Despite the rupee tottering at 74 levels versus dollar (it was in 73 zone before policy announcement) and crude oil rates going up amid US Federal Reserve tightening its own policy rate, the Reserve Bank of India on Friday shocked the markets by going for a status-quo. While the usual pro-growth commentators and policy analysts were quick to pounce upon the opportunity to herald RBI as a growth protector, the truth is stock markets were not impressed one bit judging by their reaction. The stock market, after going through gyrations, settled for the day with a 792-point loss for the Sensex. Thankfully, the dollar closed at 73.80 levels after going above 74 intra-day. Let us find out what the RBI status quo means for you.
In an unexpected move, the monetary policy committee (MPC) of Reserve Bank of India (RBI) maintained status quo on key rates, with repo rate unchanged at 6.5%. This pause comes after two consecutive rates hikes in June and August. The RBI’s policy mandate is to anchor inflation. Actual inflation at the end of Q2 were below projections at 3.7%.
Despite the increase in crude prices and tightening of global financial conditions, the inflation is projected at 3.9-4.5% for the rest of the year and fits within RBI’s target of 4% for consumer price index (CPI) inflation, which could be one of the reasons for holding the rates. The MPC has also changed the stance from ‘Neutral’ to ‘Calibrated Tightening’, indicating that future upward revisions may be possible.
Murthy Nagarajan, Head-Fixed Income, Tata Mutual Fund said that the RBI seems to be in a wait and watch policy as the CPI inflation target has been revised down by 20 basis points and growth is expected to slow down in the coming quarters. “RBI has taken this call as they expect growth decelerating forward due to global uncertainty led by trade wars and higher oil prices,” he argued.
From the bond market perspective the no-hike-policy is a surprise outcome; yields have dropped 10 bps post policy to 8.05%. The policy outcome will change the terminal rate assumptions by market participants as the message is inflation is the prime and only target. So, with big rate hikes out of the way for now, markets will try to position for further liquidity infusion by RBI through OMO purchases. However, bond markets will closely track currency market, as no change in rates today has upset the currency market, points out Kunal Shah, Fund Manager – Debt, Kotak Mahindra Life Insurance.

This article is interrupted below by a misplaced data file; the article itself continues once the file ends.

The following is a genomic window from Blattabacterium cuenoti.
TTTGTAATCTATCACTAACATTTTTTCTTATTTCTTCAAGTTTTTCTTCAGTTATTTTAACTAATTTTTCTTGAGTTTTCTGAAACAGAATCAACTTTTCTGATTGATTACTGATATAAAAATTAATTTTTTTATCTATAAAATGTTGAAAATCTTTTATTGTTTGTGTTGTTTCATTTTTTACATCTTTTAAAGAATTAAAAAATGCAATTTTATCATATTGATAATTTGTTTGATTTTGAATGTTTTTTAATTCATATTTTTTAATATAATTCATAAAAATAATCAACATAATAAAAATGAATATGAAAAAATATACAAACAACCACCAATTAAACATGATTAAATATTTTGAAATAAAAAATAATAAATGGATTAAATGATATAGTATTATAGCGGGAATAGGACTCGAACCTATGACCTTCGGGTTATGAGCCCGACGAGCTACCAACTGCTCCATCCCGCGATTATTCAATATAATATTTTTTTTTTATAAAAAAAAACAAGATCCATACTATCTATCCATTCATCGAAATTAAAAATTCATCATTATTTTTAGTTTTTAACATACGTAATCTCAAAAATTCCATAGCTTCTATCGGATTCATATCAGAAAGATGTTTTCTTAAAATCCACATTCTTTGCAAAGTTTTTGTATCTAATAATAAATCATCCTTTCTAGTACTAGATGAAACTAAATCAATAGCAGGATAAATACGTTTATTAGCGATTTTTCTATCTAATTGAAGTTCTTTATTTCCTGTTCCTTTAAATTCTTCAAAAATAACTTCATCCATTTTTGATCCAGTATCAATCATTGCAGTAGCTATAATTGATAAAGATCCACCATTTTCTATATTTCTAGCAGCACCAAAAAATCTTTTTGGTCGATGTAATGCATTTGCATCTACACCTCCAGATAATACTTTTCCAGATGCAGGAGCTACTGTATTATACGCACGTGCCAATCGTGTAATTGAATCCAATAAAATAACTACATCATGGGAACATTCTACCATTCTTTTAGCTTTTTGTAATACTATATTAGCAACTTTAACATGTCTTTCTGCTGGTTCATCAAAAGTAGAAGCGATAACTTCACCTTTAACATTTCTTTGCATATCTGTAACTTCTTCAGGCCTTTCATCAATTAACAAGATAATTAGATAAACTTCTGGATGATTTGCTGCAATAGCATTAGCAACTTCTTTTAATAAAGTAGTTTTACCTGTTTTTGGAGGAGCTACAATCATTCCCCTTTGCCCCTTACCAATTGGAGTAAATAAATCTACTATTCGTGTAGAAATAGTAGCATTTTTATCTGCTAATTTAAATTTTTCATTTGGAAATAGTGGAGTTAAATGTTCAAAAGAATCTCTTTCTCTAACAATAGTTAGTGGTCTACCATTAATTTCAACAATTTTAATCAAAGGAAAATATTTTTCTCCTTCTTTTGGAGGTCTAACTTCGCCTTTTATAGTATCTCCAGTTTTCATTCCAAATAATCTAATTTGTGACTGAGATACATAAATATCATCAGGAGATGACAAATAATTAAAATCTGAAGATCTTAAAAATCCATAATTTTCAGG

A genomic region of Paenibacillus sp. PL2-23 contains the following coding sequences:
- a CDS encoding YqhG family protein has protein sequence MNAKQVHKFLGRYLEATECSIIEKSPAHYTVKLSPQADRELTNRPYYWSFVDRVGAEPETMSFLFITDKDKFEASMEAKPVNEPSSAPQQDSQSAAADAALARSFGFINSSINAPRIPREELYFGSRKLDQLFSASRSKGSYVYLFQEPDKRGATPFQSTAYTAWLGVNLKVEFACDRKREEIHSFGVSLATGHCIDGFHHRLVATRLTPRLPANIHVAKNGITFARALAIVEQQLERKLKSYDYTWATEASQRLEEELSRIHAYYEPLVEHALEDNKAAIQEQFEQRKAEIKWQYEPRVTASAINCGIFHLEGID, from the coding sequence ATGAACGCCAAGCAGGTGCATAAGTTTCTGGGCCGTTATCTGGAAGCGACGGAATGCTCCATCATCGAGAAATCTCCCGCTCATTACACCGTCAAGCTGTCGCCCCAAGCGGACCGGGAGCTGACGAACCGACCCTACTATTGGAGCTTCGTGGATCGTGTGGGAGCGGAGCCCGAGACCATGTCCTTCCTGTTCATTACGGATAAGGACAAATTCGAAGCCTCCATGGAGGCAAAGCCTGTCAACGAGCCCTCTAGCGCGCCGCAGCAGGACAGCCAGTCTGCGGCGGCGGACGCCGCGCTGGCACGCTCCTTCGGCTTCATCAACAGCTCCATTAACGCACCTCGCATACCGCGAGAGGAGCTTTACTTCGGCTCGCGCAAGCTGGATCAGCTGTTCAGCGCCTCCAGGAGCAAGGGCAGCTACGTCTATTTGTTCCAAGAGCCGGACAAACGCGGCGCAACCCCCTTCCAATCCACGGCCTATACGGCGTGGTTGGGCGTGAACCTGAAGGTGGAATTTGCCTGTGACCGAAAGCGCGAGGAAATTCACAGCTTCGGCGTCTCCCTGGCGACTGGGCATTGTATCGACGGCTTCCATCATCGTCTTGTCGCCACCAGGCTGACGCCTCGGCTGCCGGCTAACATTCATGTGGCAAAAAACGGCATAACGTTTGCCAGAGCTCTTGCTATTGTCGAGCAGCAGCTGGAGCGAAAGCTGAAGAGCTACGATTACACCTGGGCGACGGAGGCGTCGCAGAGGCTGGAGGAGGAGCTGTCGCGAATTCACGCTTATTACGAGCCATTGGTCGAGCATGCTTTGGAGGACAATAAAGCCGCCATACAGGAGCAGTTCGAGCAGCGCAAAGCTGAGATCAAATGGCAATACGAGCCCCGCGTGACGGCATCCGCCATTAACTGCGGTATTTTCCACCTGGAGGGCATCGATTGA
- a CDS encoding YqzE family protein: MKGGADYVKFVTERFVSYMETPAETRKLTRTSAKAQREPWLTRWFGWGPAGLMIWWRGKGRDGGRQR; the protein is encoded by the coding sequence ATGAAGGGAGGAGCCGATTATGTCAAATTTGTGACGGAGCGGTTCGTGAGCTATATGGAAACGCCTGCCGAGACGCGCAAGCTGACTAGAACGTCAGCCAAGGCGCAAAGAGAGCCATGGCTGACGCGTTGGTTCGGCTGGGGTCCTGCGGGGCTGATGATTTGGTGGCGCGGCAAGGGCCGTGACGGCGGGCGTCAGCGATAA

Loans and FDs
Bank FD rates could stabilise. Adhil Shetty, Co-founder and CEO, BankBazaar.com said: “A status quo in the policy rates means that deposit rates would stabilise or marginally increase. We have recently seen interest rates of small savings schemes for the current quarter go up by 30-40bps. This increase will contribute to driving up the interest rates on bank fixed deposits as well. So, if you are looking for assured returns and safety of capital, small savings are becoming more attractive.”
No rate hike means no higher EMIs, for now. Though RBI has maintained its stance, some major banks have revised their rates, and more may follow. In such a scenario, your best plan is to try and prepay your loans in part or full. Even a small change in interest rates can have significant impact on your loans, especially in case of long-term loans like home loans, and even a small prepayment can help in a big way, says Shetty.
For those investing in property, no rate hike is good news. But that is not the case. Anuj Puri, chairman, ANAROCK Property Consultants, says this status quo move could have been seen as favourable for the real estate sector in the short-term; however, banks have already started increasing their lending rates even before the monetary policy was announced. “It is, in fact, a worrisome development from a macro-economic long-term perspective. It will result in increased fiscal deficit, which does not bode well for any industry, including real estate, and also in further erosion of the rupee’s value,” says Puri.
This is a welcome news for the housing sector as status quo on rate hike will give the right boost to the sector which has started to do well as evident from solid numbers of new launches and absorption numbers in the last few quarters. “We expect with the festive season kicking in, there will be further growth in housing demand for projects by renowned developers,” said Prasoon Chauhan, CEO, HomeKraft, an ATS company, said.
Stocks and Rupee
While the RBI has clearly chosen to protect growth over inflation, stock markets reaction to the policy seems interesting. Usually, markets don’t like interest rate hikes. But this was one of those rare occasions when stock markets wanted RBI to hike rates to protect the rupee. It didn’t happen. So, markets sold off, with the Sensex down 792 points or 2.25% on Friday, after a similar fall on Thursday.
Soumen Chatterjee, director research, Guinness Securities, says the rupee hit all time low at 74 to USD as the policy decision works against ‘interest rate parity’. However, the RBI’s focus to support domestic growth amid challenging global economic conditions will gradually support rupee in near-term, he hoped.
Some experts forecast the rupee to strengthen. Gaurang Somaiya, currency analyst, MOFSL expects that the USDINR pair will now face resistance at 75.30 and on the downside support is at 73.40 -72.90.
The rupee fell to fresh record low levels after the RBI maintained a status quo approach. Expectation was that of a 25bps rate hike with domestic equities and the rupee witnessing a sharp sell-off post the announcement.